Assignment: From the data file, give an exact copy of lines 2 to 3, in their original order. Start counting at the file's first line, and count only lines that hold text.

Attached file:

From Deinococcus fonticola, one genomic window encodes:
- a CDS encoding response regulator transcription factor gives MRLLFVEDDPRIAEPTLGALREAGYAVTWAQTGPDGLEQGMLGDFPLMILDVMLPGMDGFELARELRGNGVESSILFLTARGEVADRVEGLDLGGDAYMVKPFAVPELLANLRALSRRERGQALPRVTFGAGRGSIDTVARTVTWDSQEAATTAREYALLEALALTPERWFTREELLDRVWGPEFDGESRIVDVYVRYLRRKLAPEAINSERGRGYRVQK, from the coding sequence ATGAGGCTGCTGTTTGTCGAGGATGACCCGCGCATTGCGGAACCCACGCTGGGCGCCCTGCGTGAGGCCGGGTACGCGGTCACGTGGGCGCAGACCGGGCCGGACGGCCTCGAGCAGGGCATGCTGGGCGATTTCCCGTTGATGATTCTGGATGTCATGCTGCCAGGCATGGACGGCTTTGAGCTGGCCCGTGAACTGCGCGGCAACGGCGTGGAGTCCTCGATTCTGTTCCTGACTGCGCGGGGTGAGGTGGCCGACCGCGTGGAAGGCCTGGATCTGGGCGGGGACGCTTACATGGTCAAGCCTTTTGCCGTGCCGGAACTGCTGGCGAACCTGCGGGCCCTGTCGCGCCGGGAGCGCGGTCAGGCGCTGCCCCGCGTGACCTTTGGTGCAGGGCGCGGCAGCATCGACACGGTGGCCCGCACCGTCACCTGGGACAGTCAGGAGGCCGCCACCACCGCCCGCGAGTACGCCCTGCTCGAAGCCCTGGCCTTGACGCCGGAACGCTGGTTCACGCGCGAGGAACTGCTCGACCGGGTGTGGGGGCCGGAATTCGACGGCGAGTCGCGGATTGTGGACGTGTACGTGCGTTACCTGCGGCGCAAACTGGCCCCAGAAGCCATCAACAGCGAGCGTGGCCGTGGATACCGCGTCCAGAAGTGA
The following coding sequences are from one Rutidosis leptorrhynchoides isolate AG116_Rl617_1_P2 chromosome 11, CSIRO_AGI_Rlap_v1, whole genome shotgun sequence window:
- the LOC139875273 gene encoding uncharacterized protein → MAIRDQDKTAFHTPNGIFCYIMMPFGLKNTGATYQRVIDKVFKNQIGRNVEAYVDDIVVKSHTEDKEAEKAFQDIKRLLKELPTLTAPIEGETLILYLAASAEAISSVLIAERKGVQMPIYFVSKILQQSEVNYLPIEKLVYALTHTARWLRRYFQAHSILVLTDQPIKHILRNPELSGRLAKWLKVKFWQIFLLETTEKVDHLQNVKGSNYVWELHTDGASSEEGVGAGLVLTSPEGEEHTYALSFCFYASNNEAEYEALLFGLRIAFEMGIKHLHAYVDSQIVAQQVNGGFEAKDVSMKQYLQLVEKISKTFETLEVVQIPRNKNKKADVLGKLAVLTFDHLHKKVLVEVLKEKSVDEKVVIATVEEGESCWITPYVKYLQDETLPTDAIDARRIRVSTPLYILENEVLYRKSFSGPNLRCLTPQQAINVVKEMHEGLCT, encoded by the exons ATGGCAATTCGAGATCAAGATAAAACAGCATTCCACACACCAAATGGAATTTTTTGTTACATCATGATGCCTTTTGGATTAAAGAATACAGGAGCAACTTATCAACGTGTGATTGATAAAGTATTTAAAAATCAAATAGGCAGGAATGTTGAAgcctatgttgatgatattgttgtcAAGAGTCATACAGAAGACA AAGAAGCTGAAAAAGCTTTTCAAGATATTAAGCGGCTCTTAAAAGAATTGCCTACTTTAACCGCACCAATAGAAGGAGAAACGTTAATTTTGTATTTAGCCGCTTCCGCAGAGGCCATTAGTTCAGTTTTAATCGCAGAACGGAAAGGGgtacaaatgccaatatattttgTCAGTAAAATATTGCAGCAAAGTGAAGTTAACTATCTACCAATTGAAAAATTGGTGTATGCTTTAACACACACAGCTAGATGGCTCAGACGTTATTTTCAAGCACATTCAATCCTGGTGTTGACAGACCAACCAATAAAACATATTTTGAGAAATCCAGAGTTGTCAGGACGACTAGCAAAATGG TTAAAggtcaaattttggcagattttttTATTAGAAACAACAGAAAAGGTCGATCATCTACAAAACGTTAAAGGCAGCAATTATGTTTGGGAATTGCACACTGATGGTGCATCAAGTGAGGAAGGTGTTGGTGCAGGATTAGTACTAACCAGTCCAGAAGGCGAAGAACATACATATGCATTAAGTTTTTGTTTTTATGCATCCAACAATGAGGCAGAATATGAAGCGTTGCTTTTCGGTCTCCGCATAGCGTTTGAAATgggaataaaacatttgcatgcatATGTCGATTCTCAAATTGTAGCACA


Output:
- a CDS encoding response regulator transcription factor gives MRLLFVEDDPRIAEPTLGALREAGYAVTWAQTGPDGLEQGMLGDFPLMILDVMLPGMDGFELARELRGNGVESSILFLTARGEVADRVEGLDLGGDAYMVKPFAVPELLANLRALSRRERGQALPRVTFGAGRGSIDTVARTVTWDSQEAATTAREYALLEALALTPERWFTREELLDRVWGPEFDGESRIVDVYVRYLRRKLAPEAINSERGRGYRVQK, from the coding sequence ATGAGGCTGCTGTTTGTCGAGGATGACCCGCGCATTGCGGAACCCACGCTGGGCGCCCTGCGTGAGGCCGGGTACGCGGTCACGTGGGCGCAGACCGGGCCGGACGGCCTCGAGCAGGGCATGCTGGGCGATTTCCCGTTGATGATTCTGGATGTCATGCTGCCAGGCATGGACGGCTTTGAGCTGGCCCGTGAACTGCGCGGCAACGGCGTGGAGTCCTCGATTCTGTTCCTGACTGCGCGGGGTGAGGTGGCCGACCGCGTGGAAGGCCTGGATCTGGGCGGGGACGCTTACATGGTCAAGCCTTTTGCCGTGCCGGAACTGCTGGCGAACCTGCGGGCCCTGTCGCGCCGGGAGCGCGGTCAGGCGCTGCCCCGCGTGACCTTTGGTGCAGGGCGCGGCAGCATCGACACGGTGGCCCGCACCGTCACCTGGGACAGTCAGGAGGCCGCCACCACCGCCCGCGAGTACGCCCTGCTCGAAGCCCTGGCCTTGACGCCGGAACGCTGGTTCACGCGCGAGGAACTGCTCGACCGGGTGTGGGGGCCGGAATTCGACGGCGAGTCGCGGATTGTGGACGTGTACGTGCGTTACCTGCGGCGCAAACTGGCCCCAGAAGCCATCAACAGCGAGCGTGGCCGTGGATACCGCGTCCAGAAGTGA
The following coding sequences are from one Rutidosis leptorrhynchoides isolate AG116_Rl617_1_P2 chromosome 11, CSIRO_AGI_Rlap_v1, whole genome shotgun sequence window: